Putting theory into practice

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Paul Northway, Northwest Vista College art professor, created the “Eve Builds Her Last Sandcastle Before Eden is Lost to the Sea. Adam Likes the Feeling of Warm Sand Between His Toes” ceramic image located at the Palmetto Center for the Arts at Northwest Vista College. Northway’s ceramic image expresses climate change and relationship. Northway and other NVC art professors nominated their artwork to the faculty exhibit in Palmetto. The exhibit is from 7 a.m.-7 p.m. through April 24. Photo by Brianna Rodrigue

Members of Northwest Vista fine arts faculty display art pieces.

By Austin P. Taylor

sac-ranger@alamo.edu

While doing a residency at the Red Lodge Clay Center last year in Montana, Paul Northway, art professor at Northwest Vista College, found inspiration for his ceramic art piece “Adam and Eve Decide Not to Live in Sin Anymore,” which is currently on exhibit at Northwest Vista.

He was watching TV news and decided to focus on the social issues of today, while offering his own satirical twist.

“I see my work as a playful attempt to look at the rash decisions we’ve made as a society,” Northway said. 

The fine arts department of Northwest Vista is hosting an art exhibition featuring the works of its faculty members, including Northway’s “Adam and Eve” piece. The showing, which is open to the public, runs through April 24 in the lobby of the Palmetto Center for the Arts.

Rachael Bower — an art instructor who has contributed some of her own work — is curating the exhibition, which opened March 27.

“I’ve been working here since 2013, and I can’t remember another faculty show happening since then,” Bower said.

Bower has contributed three pieces to the exhibition. She’s showing a series of acrylic paintings that express the conflict between the desire for security and the desire to venture into the unknown.

Bower takes pleasure in showing students what their instructors have been working on.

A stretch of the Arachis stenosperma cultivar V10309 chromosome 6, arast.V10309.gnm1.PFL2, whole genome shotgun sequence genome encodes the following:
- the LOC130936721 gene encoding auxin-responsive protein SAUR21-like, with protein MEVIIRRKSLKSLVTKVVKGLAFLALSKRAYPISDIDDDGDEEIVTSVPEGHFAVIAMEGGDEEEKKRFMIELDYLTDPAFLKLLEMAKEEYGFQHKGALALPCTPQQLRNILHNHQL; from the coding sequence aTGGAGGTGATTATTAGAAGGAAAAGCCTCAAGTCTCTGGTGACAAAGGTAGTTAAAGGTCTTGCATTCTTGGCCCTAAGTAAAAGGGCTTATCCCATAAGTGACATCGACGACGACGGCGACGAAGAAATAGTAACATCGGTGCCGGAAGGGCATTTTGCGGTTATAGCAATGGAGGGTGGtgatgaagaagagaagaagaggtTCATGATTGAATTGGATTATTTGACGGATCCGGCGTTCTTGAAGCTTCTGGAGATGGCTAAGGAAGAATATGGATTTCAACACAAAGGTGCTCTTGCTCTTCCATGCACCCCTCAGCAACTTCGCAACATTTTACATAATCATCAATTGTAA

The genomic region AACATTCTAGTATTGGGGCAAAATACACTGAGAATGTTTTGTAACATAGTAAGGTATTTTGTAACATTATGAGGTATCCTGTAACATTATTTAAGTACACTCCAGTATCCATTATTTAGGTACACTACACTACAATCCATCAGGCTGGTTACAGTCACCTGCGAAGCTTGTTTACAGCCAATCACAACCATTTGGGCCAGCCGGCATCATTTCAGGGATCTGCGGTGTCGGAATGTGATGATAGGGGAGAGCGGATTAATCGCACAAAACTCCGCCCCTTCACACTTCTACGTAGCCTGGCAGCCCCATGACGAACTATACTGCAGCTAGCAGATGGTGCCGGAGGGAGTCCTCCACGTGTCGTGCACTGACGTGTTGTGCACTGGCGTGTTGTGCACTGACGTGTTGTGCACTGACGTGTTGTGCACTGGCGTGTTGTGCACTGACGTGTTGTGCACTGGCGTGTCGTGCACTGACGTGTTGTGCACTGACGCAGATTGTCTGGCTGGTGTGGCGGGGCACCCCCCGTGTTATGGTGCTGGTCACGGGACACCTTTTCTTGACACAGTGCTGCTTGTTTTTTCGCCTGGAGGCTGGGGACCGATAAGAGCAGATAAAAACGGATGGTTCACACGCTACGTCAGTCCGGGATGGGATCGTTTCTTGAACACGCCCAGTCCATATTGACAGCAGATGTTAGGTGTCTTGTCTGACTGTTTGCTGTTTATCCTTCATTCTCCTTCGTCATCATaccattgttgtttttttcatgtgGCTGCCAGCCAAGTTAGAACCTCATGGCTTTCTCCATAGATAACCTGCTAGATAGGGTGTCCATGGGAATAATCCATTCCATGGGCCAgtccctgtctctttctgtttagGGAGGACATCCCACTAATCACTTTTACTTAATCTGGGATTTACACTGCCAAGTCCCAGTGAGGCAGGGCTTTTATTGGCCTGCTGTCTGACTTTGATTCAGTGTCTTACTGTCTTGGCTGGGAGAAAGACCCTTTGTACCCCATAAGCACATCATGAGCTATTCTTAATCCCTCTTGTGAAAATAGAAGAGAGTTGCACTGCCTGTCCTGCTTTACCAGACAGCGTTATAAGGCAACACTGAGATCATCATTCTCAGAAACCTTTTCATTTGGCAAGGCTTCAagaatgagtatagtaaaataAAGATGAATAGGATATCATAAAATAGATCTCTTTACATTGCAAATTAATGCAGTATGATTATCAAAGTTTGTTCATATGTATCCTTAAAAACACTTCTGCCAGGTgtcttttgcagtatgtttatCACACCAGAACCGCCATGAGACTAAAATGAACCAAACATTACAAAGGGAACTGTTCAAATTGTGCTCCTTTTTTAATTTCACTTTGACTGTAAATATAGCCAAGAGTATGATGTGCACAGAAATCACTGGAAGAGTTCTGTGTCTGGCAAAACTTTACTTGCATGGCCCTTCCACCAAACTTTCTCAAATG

“We teach them day in and day out,” Bower said. “We teach them all kinds of theory, but they rarely get to see what we’re working on.”

The exhibition shows the unique visions of 12 faculty members from fine arts.

One of the larger works — a vase-like object that’s about the size of a standard mini-fridge — was created by Diana Kersey, a full-time adjunct.

A professional potter, Kersey created two large ceramic vessels. The pieces do not have a formal title. They share similarities with the common wicker basket, except these vessels are much larger and the holes in the design are intentional.

“These are transitional pieces for me,” Kersey said. “Trying to define them with a title didn’t feel right.”

By transitional, she means they’re unlike anything she’s made.

“I wanted to take what I’ve learned from my past and see where it’s going to take me in the future,” Kersey said.

Northway’s “Adam and Eve” piece also blends the past and the future. It is part of a series meant to satirize biblical themes of marriage by juxtaposing them with modern issues.

In the ceramic piece, Adam and Eve have undergone a modern wedding ceremony, and neither of them seems particularly excited about it.

Northway’s other works focus on issues such as climate change and immigration.

“History is filled with stories of mass migration,” Northway said. “I wanted to examine the causes whether they be water, food or climate change.

According to Northway, the student response to his work has been pleasant.

“Some of them walk up to me and say they got a good chuckle out of the pieces,” Northway said.

The exhibition can be viewed at the Palmetto Center of the Arts 7 a.m.-7 p.m. Monday-Thursday, 7 a.m.-5 p.m. Fridays and 9 a.m.-2 p.m. Saturday. 

For more information, call Bower at 210-486-4761 or email rbower3@alamo.edu.

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